Greta Thunberg on the state of the climate movement and the roots of her power as an activist

Student and climate activist Greta Thunberg, 18, burst improbably onto the world stage in late 2018 when what began as a one-person school strike outside the Swedish parliament ended up galvanizing a global climate movement to demand immediate action to prevent environmental catastrophe.

Thunberg’s school strike spread in Sweden and around the world, inspiring a youth-led global climate strike movement, Fridays for Future, which urged cuts in carbon emissions. Her speeches at major political gatherings, including the World Economic Forum, the British Parliament, the U.S. Congress and, most recently, the United Nations climate summit known as COP26, have castigated leaders for failing future generations with their “fairy tales of eternal economic growth.” Or, as she said in one speech, “How dare you! You have stolen my dreams and my childhood with your empty words.”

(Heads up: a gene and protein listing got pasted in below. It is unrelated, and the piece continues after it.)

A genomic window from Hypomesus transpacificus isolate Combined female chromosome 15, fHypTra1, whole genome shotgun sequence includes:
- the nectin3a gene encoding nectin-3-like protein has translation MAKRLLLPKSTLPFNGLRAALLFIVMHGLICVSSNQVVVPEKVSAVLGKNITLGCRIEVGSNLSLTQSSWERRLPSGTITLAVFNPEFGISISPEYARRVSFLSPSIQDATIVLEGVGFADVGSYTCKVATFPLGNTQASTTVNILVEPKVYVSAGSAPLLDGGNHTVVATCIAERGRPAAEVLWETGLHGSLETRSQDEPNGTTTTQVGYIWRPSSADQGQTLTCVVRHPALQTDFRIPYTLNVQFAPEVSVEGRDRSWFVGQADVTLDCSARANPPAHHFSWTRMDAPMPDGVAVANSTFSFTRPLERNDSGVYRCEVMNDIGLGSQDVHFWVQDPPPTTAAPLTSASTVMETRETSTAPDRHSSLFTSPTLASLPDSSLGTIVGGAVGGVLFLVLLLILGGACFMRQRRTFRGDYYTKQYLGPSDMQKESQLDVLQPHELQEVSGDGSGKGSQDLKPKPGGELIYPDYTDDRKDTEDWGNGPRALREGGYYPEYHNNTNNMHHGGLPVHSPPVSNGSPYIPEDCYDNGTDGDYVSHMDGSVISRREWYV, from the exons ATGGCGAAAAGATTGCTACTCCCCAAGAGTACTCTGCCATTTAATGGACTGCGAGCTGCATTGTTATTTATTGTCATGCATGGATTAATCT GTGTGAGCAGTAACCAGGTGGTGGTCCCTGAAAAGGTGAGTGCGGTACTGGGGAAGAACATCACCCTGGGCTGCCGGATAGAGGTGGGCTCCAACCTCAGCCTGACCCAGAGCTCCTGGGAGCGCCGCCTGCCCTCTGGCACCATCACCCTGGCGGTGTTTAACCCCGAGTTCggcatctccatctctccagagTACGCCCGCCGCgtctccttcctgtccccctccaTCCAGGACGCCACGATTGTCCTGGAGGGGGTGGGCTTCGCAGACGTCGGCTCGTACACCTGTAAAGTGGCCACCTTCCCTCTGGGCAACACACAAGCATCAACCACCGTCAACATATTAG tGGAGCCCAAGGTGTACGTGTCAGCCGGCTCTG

Thunberg credits her Asperger’s syndrome, which is considered part of the autism spectrum, for her truth-telling and focus as a climate activist. She lives in Stockholm.

You called COP26 a “failure” and a “PR event.”

Well, in the final document, they succeeded in even watering down the blah, blah, blah. Which is very much an achievement, if you see it that way. Of course it’s a step forward that, instead of coming back every five years, they’re doing it every year now. But still, that doesn’t mean anything unless that actually leads to increased ambition and if they actually fulfill those ambitions.

What do you mean when you say, “watering down the blah, blah, blah”?

As we all know, or as we might know, the so-called “f-word” was included for the first time in this document: fossil fuel. Which makes you wonder what they have been doing these decades without even mentioning fossil fuels for a problem which, to a very, very large extent, is caused by fossil fuels. And instead of “phasing out” [coal, the document’s language became] “phasing down.” So, yeah, that is one very clear example.